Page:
Wisconsin WWII veteran, 93, finally awarded Bronze Star - Bring Me The News

Wisconsin WWII veteran, 93, finally awarded Bronze Star


A Wisconsin World War II veteran finally got his due Monday in Janesville when he was awarded the Bronze Star Medal, The Janesville Gazette reports.

Ted Shaw, 93, was awarded the Bronze Star by U.S. Rep. Paul Ryan in front of a teary-eyed crowd that included members of the veteran's family.

“Ted is an important part of our history,” Ryan said at the ceremony. “It's a real opportunity for us to see a person right in our midst who has done so much for our country."

The Gazette says two Army sergeants snapped to attention between the American and Wisconsin flags as Shaw rose to received the medal from Ryan.

The ceremony was more than 70 years in the making for Shaw, who enlisted in the Army in 1940 and served until 1945. The Gazette says Shaw was part of a company that landed in France and went toward Belgium and Luxembourg through Germany as part of Gen. George Patton's Third Army.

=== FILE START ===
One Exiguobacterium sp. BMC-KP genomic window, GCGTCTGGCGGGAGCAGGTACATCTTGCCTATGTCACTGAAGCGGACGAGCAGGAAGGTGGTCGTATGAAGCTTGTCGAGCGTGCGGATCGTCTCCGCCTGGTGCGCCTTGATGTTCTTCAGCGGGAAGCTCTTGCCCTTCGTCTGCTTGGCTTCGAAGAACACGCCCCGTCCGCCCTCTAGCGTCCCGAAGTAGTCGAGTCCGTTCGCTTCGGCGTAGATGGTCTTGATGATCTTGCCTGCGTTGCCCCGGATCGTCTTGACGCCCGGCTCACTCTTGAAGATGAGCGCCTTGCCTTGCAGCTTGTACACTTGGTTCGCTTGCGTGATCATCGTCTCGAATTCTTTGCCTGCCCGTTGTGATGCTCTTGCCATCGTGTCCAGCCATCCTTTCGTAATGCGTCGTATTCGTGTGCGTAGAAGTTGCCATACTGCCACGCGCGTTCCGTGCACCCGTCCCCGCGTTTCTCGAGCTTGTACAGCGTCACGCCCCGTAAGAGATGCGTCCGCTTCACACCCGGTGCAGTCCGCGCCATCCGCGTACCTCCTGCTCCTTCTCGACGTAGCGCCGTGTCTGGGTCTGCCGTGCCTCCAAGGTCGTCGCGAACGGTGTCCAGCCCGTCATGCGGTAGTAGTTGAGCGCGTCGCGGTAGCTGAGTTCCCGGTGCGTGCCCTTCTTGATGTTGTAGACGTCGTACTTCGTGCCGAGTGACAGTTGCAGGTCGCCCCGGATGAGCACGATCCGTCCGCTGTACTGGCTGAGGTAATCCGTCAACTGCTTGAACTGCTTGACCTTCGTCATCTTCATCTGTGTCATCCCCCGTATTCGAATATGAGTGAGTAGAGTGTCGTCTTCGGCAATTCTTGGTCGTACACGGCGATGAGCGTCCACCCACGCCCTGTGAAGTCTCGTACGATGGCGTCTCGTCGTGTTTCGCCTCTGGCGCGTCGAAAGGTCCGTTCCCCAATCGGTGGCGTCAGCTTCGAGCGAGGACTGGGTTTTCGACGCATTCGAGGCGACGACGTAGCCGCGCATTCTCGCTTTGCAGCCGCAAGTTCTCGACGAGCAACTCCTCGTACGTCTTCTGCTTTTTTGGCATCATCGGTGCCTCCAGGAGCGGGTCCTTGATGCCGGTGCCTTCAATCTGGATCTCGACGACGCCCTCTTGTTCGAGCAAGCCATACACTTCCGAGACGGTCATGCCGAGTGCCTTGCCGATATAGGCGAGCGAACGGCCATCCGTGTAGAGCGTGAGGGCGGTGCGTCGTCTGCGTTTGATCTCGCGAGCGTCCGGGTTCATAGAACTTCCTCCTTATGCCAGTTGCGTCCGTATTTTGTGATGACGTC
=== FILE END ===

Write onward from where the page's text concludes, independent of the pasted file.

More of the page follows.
Shaw's long wait for the Bronze Star stemmed from some confusion over criteria for the medal for soldiers who served in the 1940s, the Gazette says.

The Department of Defense says the Bronze Star Medal was authorized by President Franklin D. Roosevelt on Feb. 4, 1944, retroactive to service after Dec. 7, 1941.

The blog Army Writer says the Bronze Star Medal is awarded to those who have "distinguished himself or herself by heroic or meritorious achievement or service not involving participation in aerial flight, in connection with military operations against an armed enemy; or while engaged in military operations involving conflict with an opposing armed force in which the United States is not a belligerent party."

Also Monday, the remains of a soldier killed in action 63 years ago in North Korea during the Korean War were returned to his family in Fargo, North Dakota.

According to Forum News Service, Army Cpl. Cletus R. Lies was one of thousands of American military personnel who remained unaccounted for. But in 1991, when North Korea began providing the U.S. with more than 200 boxes of remains, DNA was analyzed to identify the dead, including Lies.

More than 50 local veterans and veteran supporters joined Lies' family members on the tarmac of the Hector International Airport in Fargo to pay respect to Lies, after his remains were carried in by U.S. military personnel on a flight from Hawaii, Forum News Service says.

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